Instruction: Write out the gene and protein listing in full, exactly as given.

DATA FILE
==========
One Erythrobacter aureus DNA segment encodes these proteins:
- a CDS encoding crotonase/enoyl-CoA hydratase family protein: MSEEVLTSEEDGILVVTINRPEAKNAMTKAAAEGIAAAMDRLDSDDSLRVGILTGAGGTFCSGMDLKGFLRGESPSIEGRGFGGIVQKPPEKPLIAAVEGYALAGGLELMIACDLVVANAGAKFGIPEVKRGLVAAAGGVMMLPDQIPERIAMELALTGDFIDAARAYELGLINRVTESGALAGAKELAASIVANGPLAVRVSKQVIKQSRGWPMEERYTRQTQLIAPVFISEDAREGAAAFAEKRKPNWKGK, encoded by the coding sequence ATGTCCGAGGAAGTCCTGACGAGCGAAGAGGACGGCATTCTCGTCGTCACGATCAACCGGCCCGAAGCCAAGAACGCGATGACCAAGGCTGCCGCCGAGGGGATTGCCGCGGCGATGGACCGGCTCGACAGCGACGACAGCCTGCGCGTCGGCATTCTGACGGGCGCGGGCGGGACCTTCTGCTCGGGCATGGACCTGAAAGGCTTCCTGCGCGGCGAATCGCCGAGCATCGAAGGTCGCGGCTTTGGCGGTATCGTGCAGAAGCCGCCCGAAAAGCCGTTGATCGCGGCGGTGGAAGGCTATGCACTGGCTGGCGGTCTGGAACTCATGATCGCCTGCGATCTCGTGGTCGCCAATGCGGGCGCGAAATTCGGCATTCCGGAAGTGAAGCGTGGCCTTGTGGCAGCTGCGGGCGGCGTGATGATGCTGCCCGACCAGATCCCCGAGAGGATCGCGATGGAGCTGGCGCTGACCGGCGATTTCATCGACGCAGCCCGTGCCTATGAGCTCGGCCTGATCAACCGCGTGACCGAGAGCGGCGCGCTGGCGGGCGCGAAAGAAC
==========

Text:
One Erythrobacter aureus DNA segment encodes these proteins:
- a CDS encoding crotonase/enoyl-CoA hydratase family protein: MSEEVLTSEEDGILVVTINRPEAKNAMTKAAAEGIAAAMDRLDSDDSLRVGILTGAGGTFCSGMDLKGFLRGESPSIEGRGFGGIVQKPPEKPLIAAVEGYALAGGLELMIACDLVVANAGAKFGIPEVKRGLVAAAGGVMMLPDQIPERIAMELALTGDFIDAARAYELGLINRVTESGALAGAKELAASIVANGPLAVRVSKQVIKQSRGWPMEERYTRQTQLIAPVFISEDAREGAAAFAEKRKPNWKGK, encoded by the coding sequence ATGTCCGAGGAAGTCCTGACGAGCGAAGAGGACGGCATTCTCGTCGTCACGATCAACCGGCCCGAAGCCAAGAACGCGATGACCAAGGCTGCCGCCGAGGGGATTGCCGCGGCGATGGACCGGCTCGACAGCGACGACAGCCTGCGCGTCGGCATTCTGACGGGCGCGGGCGGGACCTTCTGCTCGGGCATGGACCTGAAAGGCTTCCTGCGCGGCGAATCGCCGAGCATCGAAGGTCGCGGCTTTGGCGGTATCGTGCAGAAGCCGCCCGAAAAGCCGTTGATCGCGGCGGTGGAAGGCTATGCACTGGCTGGCGGTCTGGAACTCATGATCGCCTGCGATCTCGTGGTCGCCAATGCGGGCGCGAAATTCGGCATTCCGGAAGTGAAGCGTGGCCTTGTGGCAGCTGCGGGCGGCGTGATGATGCTGCCCGACCAGATCCCCGAGAGGATCGCGATGGAGCTGGCGCTGACCGGCGATTTCATCGACGCAGCCCGTGCCTATGAGCTCGGCCTGATCAACCGCGTGACCGAGAGCGGCGCGCTGGCGGGCGCGAAAGAAC